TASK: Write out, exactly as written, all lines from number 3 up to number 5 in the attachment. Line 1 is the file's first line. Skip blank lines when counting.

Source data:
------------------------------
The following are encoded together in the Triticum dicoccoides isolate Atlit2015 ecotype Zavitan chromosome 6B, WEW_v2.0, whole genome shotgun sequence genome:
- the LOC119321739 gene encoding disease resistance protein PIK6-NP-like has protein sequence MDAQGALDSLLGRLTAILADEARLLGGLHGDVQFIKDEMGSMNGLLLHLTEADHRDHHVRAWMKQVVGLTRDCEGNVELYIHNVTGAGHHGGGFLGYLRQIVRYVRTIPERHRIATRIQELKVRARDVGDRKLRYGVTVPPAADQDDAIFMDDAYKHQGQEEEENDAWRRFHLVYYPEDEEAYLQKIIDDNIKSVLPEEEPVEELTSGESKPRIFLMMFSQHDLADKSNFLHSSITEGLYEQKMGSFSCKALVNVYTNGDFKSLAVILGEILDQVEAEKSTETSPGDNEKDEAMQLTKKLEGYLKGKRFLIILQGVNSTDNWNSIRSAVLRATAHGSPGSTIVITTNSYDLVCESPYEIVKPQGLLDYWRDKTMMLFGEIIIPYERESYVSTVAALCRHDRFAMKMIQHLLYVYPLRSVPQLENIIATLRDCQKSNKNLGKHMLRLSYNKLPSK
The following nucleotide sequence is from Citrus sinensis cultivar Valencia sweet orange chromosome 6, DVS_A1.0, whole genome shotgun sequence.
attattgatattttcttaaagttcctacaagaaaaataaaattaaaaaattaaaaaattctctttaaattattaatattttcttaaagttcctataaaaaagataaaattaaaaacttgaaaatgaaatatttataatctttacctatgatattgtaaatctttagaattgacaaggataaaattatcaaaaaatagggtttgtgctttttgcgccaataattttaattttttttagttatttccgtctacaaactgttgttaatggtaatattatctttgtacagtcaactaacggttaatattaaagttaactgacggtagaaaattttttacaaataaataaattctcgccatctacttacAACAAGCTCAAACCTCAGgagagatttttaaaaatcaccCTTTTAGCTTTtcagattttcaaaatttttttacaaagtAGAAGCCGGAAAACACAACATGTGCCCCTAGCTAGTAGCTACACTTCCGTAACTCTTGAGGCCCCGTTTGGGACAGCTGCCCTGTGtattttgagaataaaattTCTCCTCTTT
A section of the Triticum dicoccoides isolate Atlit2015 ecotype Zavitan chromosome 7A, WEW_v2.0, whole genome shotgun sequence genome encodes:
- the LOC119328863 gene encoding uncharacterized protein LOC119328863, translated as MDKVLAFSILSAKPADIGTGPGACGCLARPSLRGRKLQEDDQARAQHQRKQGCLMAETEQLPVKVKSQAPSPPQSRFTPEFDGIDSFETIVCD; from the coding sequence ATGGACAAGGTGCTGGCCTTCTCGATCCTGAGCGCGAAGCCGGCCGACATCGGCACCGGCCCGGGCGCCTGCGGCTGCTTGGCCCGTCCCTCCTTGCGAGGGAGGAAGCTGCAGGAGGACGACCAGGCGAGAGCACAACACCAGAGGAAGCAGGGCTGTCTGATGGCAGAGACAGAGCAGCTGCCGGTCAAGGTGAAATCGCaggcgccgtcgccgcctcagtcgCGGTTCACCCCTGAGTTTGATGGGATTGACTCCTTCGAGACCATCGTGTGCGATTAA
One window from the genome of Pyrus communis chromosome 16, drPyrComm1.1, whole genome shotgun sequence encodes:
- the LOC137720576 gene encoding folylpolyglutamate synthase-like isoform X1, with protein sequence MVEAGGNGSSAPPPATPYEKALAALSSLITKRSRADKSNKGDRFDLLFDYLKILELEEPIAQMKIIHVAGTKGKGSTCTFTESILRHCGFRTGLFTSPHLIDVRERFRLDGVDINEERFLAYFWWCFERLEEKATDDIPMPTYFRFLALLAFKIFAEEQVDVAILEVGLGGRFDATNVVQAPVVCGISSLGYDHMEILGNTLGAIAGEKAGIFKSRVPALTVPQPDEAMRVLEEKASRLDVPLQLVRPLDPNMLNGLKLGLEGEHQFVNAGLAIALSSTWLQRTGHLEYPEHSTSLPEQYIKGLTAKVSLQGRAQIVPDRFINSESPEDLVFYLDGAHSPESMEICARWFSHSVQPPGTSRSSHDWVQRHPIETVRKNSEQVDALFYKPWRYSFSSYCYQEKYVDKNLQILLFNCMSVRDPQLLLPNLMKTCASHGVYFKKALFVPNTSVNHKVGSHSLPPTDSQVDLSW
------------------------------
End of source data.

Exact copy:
The following nucleotide sequence is from Citrus sinensis cultivar Valencia sweet orange chromosome 6, DVS_A1.0, whole genome shotgun sequence.
attattgatattttcttaaagttcctacaagaaaaataaaattaaaaaattaaaaaattctctttaaattattaatattttcttaaagttcctataaaaaagataaaattaaaaacttgaaaatgaaatatttataatctttacctatgatattgtaaatctttagaattgacaaggataaaattatcaaaaaatagggtttgtgctttttgcgccaataattttaattttttttagttatttccgtctacaaactgttgttaatggtaatattatctttgtacagtcaactaacggttaatattaaagttaactgacggtagaaaattttttacaaataaataaattctcgccatctacttacAACAAGCTCAAACCTCAGgagagatttttaaaaatcaccCTTTTAGCTTTtcagattttcaaaatttttttacaaagtAGAAGCCGGAAAACACAACATGTGCCCCTAGCTAGTAGCTACACTTCCGTAACTCTTGAGGCCCCGTTTGGGACAGCTGCCCTGTGtattttgagaataaaattTCTCCTCTTT
A section of the Triticum dicoccoides isolate Atlit2015 ecotype Zavitan chromosome 7A, WEW_v2.0, whole genome shotgun sequence genome encodes: